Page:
Without being a killjoy, we can suggest that there is more going on in this season than turkey and Twiglets, much as I like both. I love Christmas — but the stuff of the season doesn’t see me much beyond the Boxing Day bloat. The sermon could offer the invitation not to miss the presence of God by focusing on the wrappings of Christmas. Why not invite people to promise themselves a few quiet moments of reflection over the washing-up, an openness to the possibility of God meeting them in the ordinary, in an afternoon walk with the dog? The invitation, in whatever form, must be to give attention to God, to be open to encounter, to risk trusting that there is something more.
THE early verses of John 1 offer a smorgasbord of preaching possibilities, stretching our vision out of time and space, before zooming back down to earth with: “The Word became flesh and lived among us,” more colloquially translated as “Christ shares your postcode.”
At a university carol service, preaching on this text with the expectation of a more evangelistic style, I asked people to suspend their disbelief and ask a “what if” question. Here, the Grinch who stole Christmas came into conversation with John Betjeman: a pleasing and unlikely pairing. Both were asking questions of meaning and truth. The Grinch: “What if Christmas, perhaps, means a little bit more?” Betjeman, in his poem “Christmas”: “And is it true,This most tremendous tale of all?” My sermon strategy was deliberately invitational rather than declamatory: “Come and consider this. Just imagine for a moment. . .”. In an age that is suspicious about claims to truth, invitation and suggestion help the preacher to inhabit an attitude of homiletic humility: “This has been the experience of many ordinary people, but what do you think?”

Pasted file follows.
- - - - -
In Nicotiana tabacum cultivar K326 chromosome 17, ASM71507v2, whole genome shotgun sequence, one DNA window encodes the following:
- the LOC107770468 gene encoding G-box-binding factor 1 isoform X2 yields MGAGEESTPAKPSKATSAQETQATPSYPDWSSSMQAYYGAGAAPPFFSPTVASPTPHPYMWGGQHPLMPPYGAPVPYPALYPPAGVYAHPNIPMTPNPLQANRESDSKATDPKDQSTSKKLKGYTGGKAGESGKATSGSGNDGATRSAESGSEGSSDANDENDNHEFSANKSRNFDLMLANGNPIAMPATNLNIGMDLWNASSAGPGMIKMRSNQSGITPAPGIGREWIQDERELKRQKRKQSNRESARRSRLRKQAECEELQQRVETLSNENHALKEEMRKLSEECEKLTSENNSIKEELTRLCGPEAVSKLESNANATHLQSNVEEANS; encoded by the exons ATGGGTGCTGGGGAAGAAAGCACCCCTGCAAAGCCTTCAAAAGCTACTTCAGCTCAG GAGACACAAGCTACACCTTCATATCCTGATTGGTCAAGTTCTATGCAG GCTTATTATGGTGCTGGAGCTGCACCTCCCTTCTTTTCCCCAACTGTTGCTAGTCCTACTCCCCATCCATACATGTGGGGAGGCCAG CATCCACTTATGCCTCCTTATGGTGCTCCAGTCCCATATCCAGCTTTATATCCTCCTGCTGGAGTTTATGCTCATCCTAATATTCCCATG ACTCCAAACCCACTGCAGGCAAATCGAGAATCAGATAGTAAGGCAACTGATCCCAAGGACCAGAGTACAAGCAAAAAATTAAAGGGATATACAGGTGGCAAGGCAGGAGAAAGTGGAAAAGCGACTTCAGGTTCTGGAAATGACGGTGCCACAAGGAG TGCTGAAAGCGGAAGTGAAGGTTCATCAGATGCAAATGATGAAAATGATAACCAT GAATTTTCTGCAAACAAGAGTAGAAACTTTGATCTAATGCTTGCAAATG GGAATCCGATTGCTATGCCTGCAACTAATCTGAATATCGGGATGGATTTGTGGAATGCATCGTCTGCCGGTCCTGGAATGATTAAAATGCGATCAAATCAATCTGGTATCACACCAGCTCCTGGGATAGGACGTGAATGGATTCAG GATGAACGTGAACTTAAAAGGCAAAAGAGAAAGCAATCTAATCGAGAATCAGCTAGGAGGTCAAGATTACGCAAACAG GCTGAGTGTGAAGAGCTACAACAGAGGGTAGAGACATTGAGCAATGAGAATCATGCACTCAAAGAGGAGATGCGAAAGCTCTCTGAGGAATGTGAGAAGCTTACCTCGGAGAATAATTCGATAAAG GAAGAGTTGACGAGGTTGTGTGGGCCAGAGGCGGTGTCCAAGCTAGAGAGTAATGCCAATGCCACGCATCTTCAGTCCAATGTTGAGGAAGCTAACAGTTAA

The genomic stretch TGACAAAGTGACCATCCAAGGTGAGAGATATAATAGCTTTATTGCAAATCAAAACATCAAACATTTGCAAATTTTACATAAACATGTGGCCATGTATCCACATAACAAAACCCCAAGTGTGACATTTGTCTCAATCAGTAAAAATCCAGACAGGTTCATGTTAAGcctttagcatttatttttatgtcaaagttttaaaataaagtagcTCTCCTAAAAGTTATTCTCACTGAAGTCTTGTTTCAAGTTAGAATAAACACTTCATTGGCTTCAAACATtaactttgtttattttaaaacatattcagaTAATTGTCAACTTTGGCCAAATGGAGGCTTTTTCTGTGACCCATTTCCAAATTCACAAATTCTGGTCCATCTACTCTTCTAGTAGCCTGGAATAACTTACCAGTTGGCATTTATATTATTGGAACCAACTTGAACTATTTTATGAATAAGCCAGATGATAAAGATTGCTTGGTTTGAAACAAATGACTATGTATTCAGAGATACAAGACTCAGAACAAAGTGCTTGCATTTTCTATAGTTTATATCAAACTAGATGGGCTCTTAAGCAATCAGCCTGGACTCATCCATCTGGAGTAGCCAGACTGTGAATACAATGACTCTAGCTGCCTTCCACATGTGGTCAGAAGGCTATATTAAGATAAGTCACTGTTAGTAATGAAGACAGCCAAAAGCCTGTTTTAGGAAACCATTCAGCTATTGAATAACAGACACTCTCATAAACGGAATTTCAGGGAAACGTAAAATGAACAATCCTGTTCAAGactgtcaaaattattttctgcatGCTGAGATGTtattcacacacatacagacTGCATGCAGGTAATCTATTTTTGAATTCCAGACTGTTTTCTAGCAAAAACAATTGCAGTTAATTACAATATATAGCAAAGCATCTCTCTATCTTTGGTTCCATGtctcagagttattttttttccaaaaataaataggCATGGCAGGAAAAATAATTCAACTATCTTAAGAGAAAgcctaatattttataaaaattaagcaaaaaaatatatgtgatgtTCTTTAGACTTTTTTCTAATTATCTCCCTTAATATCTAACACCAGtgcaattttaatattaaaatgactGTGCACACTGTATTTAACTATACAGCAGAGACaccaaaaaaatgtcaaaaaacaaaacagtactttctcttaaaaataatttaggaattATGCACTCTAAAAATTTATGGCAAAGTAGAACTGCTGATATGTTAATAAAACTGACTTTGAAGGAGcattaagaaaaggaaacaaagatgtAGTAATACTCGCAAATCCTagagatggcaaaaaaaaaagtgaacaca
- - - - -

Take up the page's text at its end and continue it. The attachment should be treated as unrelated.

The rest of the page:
If people decide it isn’t true, well, OK, they can shrink-wrap Christmas and call it Winterville. But if they conclude that it is more than a nice story told in stained glass, then this might change absolutely everything. At the very least, the question of the truth of the incarnation, and how that connects to the wider gospel story deserves some exploration, a willingness to engage with the idea of God; perhaps by attending a course looking at faith, by learning to pray, even joining the church community. The question for the preacher and the church is, again, one of hospitality. How might a person who wants to experience more be helped to engage, in an accessible and down-to-earth way? In other words, how does the Christmas sermon connect with the wider life of the Church?
GIVEN that the heart of the Christmas narratives is the incarnation, it would be a tad ironic to preach an abstract sermon full of ideas; but not earthed in the soil of the now. Whatever the final sermon looks like, it needs to be grounded through the use of resonant images and examples. Abstract ideas will not stick, and what will last is the impression that the sermon was dull, boring, and hard to follow, possibly leading the hearer to make an internal note to self: “Glad that’s over. Let‘s never do church again.”
The preacher’s words need to be accessible, and delivered in an engaging way. While the sermon should not become a mere trivial pursuit, there is room for laughter, for joy, and for gentle mockery of the seasonal traditions: the horror of sprouts, the fear of the Christmas jumper, or the opening notes of the Casualty theme tune as Uncle Nigel insists that he can skateboard. The Christmas sermon, following the pattern of the incarnation, is a place where the ordinary must elide with the extraordinary, and must offer, above all, hope.
A FINAL suggestion: do spare a thought for the harried parent wrestling with a squirming infant. Keep the Christmas-morning sermon punchy and short — and, if the earsplitting wails of an infant cut across your finely crafted words, then brilliant! It’s Christmas, when a child has always been centre-stage.
The Revd Dr Kate Bruce is an RAF chaplain, who used to teach preaching at Cranmer Hall, Durham.